Court ruling on the abortion pill

Future use of the medication now pending further action

Arianna Villareal, Staff Writer

The ongoing battle on the issue of abortion has ramped up in recent months. The abortion pill, mifepristone, has come under intense controversy from both sides of the aisle. Otherwise known as “The Pill,” the drug has been the topic of much scrutiny due to its adverse side effects and an allegation that the Food and Drug Administration rushed its approval amidst lobbying from pharmaceuticals.

The future of mifepristone remains in limbo while the courts decide its continued use as an abortion drug.

On April 7, District Court Judge Matthew J. Kacsmaryk, who hears cases in Amarillo at the North Texas U.S. District Court, ruled to overturn the Food and Drug Administration’s approval of mifepristone. He argued the approval was rushed, which led to an unsafe drug being offered in the market. At the same time, a federal judge in the Washington District Court ruled that there would be no changes that would restrict the availability and access to the drug.

On April 12, the Department of Justice appealed Kacsmaryk’s ruling in the Fifth Circuit Court of Appeals. The decision left in place part of Kacsmaryk’s ruling, which blocked steps the FDA had taken to facilitate access to mifepristone. These included a requirement for the pill to be administered in person by a certified prescriber, that it could only be taken up to seven weeks of pregnancy, and that all adverse effects were required to be reported.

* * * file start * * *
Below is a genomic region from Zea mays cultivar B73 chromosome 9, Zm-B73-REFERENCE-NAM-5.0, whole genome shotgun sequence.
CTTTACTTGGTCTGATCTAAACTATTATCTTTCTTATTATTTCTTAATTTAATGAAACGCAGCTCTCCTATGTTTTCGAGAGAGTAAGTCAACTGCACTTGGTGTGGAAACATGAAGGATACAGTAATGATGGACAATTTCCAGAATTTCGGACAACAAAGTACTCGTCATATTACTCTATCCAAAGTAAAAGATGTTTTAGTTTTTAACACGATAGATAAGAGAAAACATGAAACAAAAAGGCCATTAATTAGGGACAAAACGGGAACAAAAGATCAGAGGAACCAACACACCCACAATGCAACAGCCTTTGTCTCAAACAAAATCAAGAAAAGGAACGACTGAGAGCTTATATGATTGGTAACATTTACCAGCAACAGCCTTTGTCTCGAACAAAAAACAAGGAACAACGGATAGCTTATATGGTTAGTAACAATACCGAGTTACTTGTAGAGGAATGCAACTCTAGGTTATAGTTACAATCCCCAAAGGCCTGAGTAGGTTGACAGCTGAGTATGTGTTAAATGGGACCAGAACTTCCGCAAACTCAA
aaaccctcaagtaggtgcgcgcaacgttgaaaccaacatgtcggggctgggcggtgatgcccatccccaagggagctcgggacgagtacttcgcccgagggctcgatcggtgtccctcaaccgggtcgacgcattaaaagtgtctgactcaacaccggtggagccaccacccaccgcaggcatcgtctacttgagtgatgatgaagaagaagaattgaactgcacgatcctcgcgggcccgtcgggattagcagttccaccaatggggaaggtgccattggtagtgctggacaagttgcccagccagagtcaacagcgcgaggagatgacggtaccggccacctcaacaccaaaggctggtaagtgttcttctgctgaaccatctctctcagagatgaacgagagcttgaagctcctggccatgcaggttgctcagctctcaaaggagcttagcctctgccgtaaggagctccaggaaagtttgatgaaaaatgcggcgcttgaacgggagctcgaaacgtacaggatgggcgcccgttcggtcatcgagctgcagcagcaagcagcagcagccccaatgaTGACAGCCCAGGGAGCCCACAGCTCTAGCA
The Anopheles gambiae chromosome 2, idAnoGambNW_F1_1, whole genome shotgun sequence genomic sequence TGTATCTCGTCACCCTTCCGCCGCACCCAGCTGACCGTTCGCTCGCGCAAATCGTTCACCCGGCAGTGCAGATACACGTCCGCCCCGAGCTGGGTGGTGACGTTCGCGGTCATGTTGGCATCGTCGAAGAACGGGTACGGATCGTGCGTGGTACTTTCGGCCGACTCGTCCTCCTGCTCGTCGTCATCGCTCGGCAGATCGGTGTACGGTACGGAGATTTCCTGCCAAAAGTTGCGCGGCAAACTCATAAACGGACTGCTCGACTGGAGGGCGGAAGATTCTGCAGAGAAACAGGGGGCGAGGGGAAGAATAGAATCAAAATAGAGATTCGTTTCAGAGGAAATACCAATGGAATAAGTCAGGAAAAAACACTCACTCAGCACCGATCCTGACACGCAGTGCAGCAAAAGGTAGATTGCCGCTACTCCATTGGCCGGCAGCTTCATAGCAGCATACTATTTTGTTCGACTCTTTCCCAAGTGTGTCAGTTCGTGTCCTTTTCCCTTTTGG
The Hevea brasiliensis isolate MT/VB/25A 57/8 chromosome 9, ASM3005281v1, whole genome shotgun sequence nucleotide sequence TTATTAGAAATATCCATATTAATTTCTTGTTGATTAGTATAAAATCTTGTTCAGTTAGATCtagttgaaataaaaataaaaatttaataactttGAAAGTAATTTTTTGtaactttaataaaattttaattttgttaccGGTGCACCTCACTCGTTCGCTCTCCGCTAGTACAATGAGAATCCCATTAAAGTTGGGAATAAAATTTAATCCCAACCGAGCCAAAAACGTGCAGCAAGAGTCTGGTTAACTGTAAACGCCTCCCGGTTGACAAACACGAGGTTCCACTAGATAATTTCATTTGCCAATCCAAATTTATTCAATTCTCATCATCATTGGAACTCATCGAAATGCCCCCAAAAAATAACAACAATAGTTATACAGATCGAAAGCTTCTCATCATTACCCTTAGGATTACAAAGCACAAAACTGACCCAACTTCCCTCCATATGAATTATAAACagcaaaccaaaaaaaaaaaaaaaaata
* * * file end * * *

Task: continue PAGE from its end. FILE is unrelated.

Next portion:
Following the Fifth Circuit’s ruling, the DOJ filed an emergency application on April 21 requesting an intervention on behalf of the Supreme Court to preserve the status quo. The high court provided a stay, which is an action taken by a court to halt a legal proceeding. This stay paused the remainder of Kacsmaryk’s ruling and restored the circumstances that existed regarding the accessibility of mifepristone in the market until the case is heard again.

In his dissenting opinion to grant the stay, Justice Samuel Alito noted, “At present, the applicants are not entitled to a stay because they have not shown that they are likely to suffer irreparable harm.” He also claims the FDA has not acted equitably because they have “engaged in what has become the practice of leveraging district court injunctions as a basis for implementing desired policy while avoiding both necessary agency procedures and judicial review.” However, he also stated, “That disposition would not express any view on the merits of the question whether the FDA acted lawfully in any of its actions regarding mifepristone.”

The oral arguments in the Fifth Circuit will be heard on May 17. The decision could be challenged again by the Alliance Defending Freedom, which represents the plaintiff – Alliance for Hippocratic Medicine. If they decide to proceed with a challenge, another stay could be granted until this case is either taken up by the Supreme Court or they decline to hear it.

According to studies by NBC News and the Guttmacher Institute, over half of abortions are done with the pill. Meaning, the resulting ruling of this case will be momentous. Conservative lawmakers are vying for there to be measures to administer the pill, citing a lack of discernment for mailing the pill without discretion or medical supervision. Liberal lawmakers, on the other hand, strive to maintain access as it is.